From privacy coins to shiny iris-scanning orbs, zero-knowledge proofs have become synonymous with crypto, scalability, and privacy. In 2022, investors gave over $700 million in funding to companies pushing the envelope with zero-knowledge proofs. This year, ZK-proofs has arguably become one of the biggest blockchain trends, with several major Ethereum scaling protocols hitting mainnet.
What are Zero-Knowledge Proofs?
ZK-proofs are a cryptographic protocol that allows one party to prove the truth of a statement to another party without sharing any of the statement’s contents. An often-cited example is proving to a bartender that you’re old enough to drink without showing your ID or even telling them your birthdate.
Satoshi Nakamoto’s Interest in Zero-Knowledge Proofs
In August 2010, the user “Red” on the online forum Bitcointalk asked whether there could be a way to improve the privacy of Bitcoin transactions. Satoshi Nakamoto, the pseudonymous creator of Bitcoin, responded with interest but expressed concern about the “double-spending” problem. He doubted that zero-knowledge proofs could solve this fundamental flaw.
The Solution: Zcash
Privacy-focused cryptocurrency Zcash was launched in October 2016 by Electric Coin, a firm made up of computer scientists from the formative years of Bitcoin. Zcash was built by modifying Bitcoin’s original source code and became the first peer-to-peer cryptocurrency to use zero-knowledge proofs, allowing users to hide or shield their wallet addresses.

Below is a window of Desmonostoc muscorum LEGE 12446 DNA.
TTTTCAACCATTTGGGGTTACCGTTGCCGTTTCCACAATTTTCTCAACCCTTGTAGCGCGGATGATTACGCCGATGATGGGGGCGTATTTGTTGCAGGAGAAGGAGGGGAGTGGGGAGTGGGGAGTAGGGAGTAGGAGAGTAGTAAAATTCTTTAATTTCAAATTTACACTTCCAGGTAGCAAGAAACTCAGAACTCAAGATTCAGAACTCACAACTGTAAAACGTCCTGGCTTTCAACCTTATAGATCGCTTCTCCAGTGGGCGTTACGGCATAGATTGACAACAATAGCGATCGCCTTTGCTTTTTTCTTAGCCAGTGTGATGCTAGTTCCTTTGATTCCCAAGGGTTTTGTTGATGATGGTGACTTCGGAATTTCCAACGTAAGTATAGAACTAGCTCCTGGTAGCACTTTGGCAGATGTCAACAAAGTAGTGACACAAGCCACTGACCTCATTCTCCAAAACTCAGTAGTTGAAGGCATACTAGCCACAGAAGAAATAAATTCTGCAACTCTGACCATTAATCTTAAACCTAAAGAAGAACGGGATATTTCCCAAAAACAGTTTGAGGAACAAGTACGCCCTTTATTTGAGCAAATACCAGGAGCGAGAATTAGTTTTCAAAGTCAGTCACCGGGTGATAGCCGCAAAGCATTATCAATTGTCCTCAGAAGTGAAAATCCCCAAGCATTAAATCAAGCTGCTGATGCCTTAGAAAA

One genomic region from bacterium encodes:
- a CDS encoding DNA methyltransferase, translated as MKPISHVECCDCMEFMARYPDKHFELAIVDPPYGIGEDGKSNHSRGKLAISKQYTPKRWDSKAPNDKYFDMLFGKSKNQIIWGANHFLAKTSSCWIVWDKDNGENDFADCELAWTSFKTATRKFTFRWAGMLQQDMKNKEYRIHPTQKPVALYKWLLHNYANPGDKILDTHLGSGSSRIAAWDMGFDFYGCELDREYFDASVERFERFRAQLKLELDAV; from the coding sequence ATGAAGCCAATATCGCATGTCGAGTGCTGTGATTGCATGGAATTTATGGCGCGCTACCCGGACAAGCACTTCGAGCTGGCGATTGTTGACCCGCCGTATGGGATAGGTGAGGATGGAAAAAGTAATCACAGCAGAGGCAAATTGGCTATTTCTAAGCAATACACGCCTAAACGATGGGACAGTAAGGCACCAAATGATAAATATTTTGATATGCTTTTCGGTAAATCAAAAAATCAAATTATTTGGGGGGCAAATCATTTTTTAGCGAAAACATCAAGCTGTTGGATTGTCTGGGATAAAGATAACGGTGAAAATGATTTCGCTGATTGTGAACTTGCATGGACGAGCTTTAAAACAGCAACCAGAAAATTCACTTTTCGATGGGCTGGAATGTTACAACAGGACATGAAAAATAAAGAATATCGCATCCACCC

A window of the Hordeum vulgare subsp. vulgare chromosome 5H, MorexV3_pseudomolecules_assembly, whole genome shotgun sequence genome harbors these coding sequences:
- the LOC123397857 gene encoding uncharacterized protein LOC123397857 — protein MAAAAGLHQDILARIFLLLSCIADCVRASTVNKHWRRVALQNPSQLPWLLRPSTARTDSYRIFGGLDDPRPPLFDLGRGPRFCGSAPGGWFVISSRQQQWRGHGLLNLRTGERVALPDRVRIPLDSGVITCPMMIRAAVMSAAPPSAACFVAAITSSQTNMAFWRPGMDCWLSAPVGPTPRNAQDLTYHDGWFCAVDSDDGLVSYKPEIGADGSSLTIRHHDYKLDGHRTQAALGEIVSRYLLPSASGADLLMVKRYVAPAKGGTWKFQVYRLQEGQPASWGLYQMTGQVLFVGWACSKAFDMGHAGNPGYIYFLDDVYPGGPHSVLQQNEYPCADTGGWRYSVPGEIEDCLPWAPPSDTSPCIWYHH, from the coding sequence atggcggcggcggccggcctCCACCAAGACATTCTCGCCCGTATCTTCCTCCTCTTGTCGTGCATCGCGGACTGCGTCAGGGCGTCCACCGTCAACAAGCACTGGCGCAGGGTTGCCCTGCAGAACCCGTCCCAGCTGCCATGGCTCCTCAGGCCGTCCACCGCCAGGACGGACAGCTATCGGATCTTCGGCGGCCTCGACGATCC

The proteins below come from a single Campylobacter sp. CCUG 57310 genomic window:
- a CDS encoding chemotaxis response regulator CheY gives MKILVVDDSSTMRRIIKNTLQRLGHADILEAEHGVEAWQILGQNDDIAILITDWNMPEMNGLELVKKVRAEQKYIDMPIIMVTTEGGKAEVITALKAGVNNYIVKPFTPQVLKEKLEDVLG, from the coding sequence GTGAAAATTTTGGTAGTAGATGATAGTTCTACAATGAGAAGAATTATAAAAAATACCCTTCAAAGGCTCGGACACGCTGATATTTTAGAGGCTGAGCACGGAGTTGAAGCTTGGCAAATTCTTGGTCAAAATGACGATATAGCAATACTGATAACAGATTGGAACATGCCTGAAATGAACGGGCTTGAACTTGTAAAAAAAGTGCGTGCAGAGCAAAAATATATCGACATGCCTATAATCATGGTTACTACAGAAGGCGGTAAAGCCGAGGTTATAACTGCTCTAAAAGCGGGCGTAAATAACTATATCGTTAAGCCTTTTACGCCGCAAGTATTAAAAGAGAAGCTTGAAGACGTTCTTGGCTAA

Zero-Knowledge Proofs for Scaling Ethereum
Eli Ben-Sasson, the founding scientist of Zcash, went on to found StarkWare, a company known for using zero-knowledge proofs to scale Ethereum through rollups. Ben-Sasson credits the enthusiasm from Bitcoin core developers for ZK-proofs as a pivotal moment in his decision to co-found StarkWare. Today, Bitcoin itself is ready to enter the world of ZK-proofs with the development of the world’s first ZK light client by ZeroSync.
The Enigma of Satoshi Nakamoto
Satoshi Nakamoto’s interest in privacy is evident from his past remarks and actions. He was known to use IP-masking browsers like Tor for anonymity. Although he disappeared from the public eye in 2010, it is believed that if he had continued to be active, he would have likely pushed to bring zero-knowledge proofs to Bitcoin.
Zero-knowledge proofs have the potential to revolutionize the blockchain industry by enhancing privacy and scalability. While Satoshi Nakamoto may not have had the opportunity to witness their integration into Bitcoin, it is clear that he would have been intrigued by the innovations in privacy brought about by Zcash and other projects. As the blockchain ecosystem continues to evolve, zero-knowledge proofs will play a crucial role in shaping its future.